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Analyst warns Zika in 2016 could morph into the Ebola scare of 2014

Will Zika spread to markets?
Will Zika spread to markets?

As fear mounts around the global impact of Zika, one of Wall Street's most closely followed bulls has an ominous message about how the health crisis could impact markets in the weeks to come.

As U.S. health officials move to halt the virus' spread in Miami, where the disease has raged for weeks, markets have been surprisingly placid in the face of the growing health crisis. Based on previous circumstances, however, Canaccord Genuity's chief market strategist told CNBC that could easily turn on a dime.

"When we study 2014, we were dealing with many of the same issues that had yet to cause a correction," Tony Dwyer told CNBC's "Fast Money" this week.

In 2014, the S&P 500 index experienced a sharp and sudden correction, and according to Dwyer, many of the same ingredients that contributed to the turmoil are bubbling beneath the surface of the current rally. Those factors include persistent fears about the Federal Reserve's next policy move, a weak euro zone and falling oil prices.

Two years ago, "the straw that broke the camel's back was the first confirmed case of the Ebola virus in the U.S.," Dwyer said.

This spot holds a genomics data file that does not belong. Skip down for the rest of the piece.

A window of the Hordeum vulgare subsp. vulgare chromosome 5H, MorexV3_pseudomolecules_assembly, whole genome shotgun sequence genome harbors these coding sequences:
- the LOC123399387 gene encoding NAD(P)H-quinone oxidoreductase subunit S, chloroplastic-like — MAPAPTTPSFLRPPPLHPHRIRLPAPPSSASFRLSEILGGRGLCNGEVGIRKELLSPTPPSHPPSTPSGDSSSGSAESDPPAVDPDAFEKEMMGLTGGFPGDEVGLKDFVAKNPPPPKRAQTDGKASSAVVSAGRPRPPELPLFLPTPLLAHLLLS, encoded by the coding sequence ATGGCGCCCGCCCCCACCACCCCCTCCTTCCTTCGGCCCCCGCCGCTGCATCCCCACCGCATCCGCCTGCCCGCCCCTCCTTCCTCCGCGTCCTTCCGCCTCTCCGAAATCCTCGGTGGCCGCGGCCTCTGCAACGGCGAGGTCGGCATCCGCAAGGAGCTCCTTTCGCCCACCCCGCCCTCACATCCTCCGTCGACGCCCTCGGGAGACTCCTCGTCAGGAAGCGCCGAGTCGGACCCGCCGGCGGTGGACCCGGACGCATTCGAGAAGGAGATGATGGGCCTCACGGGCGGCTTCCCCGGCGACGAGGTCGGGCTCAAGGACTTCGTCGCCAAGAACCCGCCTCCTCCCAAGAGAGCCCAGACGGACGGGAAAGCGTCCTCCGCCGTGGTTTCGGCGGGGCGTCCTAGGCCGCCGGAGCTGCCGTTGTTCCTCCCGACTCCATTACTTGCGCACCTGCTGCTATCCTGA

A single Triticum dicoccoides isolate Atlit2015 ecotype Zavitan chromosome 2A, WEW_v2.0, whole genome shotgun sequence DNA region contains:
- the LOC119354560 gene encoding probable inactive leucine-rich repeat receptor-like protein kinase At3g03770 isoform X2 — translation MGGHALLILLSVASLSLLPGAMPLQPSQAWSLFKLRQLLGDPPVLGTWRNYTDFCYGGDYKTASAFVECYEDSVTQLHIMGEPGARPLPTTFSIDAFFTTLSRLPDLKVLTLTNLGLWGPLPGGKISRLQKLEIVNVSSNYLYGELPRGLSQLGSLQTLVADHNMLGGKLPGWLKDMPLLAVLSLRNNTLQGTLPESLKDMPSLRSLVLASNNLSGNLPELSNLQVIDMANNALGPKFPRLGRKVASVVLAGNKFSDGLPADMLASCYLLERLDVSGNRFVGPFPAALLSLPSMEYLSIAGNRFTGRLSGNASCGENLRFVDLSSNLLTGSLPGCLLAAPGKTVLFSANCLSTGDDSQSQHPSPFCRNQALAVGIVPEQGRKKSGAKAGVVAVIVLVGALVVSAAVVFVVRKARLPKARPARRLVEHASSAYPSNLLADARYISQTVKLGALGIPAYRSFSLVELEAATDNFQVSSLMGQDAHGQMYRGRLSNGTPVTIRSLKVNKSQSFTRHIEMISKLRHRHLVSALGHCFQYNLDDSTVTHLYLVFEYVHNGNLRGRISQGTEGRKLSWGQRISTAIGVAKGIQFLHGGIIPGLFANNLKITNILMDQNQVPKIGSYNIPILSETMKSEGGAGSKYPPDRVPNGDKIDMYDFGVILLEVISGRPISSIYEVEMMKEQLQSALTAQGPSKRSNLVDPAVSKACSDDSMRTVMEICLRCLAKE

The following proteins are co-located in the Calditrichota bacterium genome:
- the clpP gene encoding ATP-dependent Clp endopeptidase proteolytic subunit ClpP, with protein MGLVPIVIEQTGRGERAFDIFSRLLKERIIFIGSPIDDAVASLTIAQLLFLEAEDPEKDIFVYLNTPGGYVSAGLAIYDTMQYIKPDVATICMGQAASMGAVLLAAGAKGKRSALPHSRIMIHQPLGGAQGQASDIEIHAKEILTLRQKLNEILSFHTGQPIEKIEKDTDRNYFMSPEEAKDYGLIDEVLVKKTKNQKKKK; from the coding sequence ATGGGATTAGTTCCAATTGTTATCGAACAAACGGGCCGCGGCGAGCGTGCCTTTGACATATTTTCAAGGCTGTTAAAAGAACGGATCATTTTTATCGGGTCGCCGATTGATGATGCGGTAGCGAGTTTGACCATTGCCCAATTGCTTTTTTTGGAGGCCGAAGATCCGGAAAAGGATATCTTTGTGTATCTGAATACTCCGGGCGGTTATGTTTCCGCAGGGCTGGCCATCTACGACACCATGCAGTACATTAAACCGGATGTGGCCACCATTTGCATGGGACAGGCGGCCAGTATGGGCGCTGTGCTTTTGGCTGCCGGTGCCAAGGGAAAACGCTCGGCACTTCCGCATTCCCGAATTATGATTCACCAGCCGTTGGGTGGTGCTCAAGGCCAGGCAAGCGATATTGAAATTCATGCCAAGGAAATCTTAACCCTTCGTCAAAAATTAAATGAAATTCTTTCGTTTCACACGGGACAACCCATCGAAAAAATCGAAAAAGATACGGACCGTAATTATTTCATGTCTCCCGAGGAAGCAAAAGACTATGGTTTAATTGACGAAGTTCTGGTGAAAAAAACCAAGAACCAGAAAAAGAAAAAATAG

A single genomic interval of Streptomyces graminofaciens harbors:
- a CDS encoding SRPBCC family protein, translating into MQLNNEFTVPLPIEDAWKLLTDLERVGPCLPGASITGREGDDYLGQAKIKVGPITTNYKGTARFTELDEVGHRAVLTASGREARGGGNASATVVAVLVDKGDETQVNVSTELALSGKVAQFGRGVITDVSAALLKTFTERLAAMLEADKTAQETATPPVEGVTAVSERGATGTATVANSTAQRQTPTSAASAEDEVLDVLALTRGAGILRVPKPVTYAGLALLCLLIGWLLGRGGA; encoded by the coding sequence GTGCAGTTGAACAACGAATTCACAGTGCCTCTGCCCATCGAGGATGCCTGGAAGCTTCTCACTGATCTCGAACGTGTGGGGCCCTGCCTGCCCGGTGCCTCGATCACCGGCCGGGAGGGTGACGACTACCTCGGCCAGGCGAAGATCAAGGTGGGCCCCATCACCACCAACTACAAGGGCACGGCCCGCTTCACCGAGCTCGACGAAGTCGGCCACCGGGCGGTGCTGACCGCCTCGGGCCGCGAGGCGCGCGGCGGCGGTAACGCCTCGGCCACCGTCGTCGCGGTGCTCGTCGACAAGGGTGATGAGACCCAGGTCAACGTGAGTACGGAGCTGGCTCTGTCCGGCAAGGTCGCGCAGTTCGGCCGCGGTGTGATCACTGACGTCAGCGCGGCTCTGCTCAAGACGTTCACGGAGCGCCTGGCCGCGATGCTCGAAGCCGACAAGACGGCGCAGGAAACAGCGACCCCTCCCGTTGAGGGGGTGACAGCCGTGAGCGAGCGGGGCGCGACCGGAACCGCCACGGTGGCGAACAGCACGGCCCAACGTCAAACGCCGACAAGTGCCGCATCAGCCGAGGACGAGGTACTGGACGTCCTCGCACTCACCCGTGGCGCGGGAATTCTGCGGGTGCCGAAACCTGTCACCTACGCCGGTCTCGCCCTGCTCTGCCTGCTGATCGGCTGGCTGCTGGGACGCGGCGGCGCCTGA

The analyst added that in October of 2014, stocks were trading near all-time highs amid low volatility. But that was before the Ebola crisis helped trigger a deep slide in U.S. markets. Ebola fears help shove blue-chip and tech shares into correction territory that year.

"The only thing scarier than your own health fear is that of your children," noted Dwyer when discussing how a health scare has the ability to shake investor confidence. Zika is a particular concern for pregnant women, who may give birth to children with birth defects if exposed to the virus.

As it stands, Dwyer has been calling for a market correction since turning neutral on U.S. stocks back in mid-July. Noting that stocks have floated in a historically narrow range, Dwyer said a blitz of earnings results, economic data and global central bank meetings have yet to push the market out of its comfortable range — or lead to a sharp downturn.

Dwyer went on to say that perhaps Zika — compounded with Italian bank issues, a potentially more hawkish Fed and energy price weakness — could be enough to spook investors. The risk factors may cause a correction similar to the one that occurred around the Ebola scare, he added.

The strategist noted the first U.S. Ebola case was reported on September 30, 2014. From there, the S&P 500 slipped 1.7 percent off its peak. By the time the third U.S. case was diagnosed, the market was already down 7 percent.

"Obviously, no two situations are exactly alike, but this is pretty close," concluded Dwyer. "I'm not looking for anything like a 10 percent decline, and the market isn't showing me we're going to get it, but this could be the catalyst when we've been looking for a catalyst."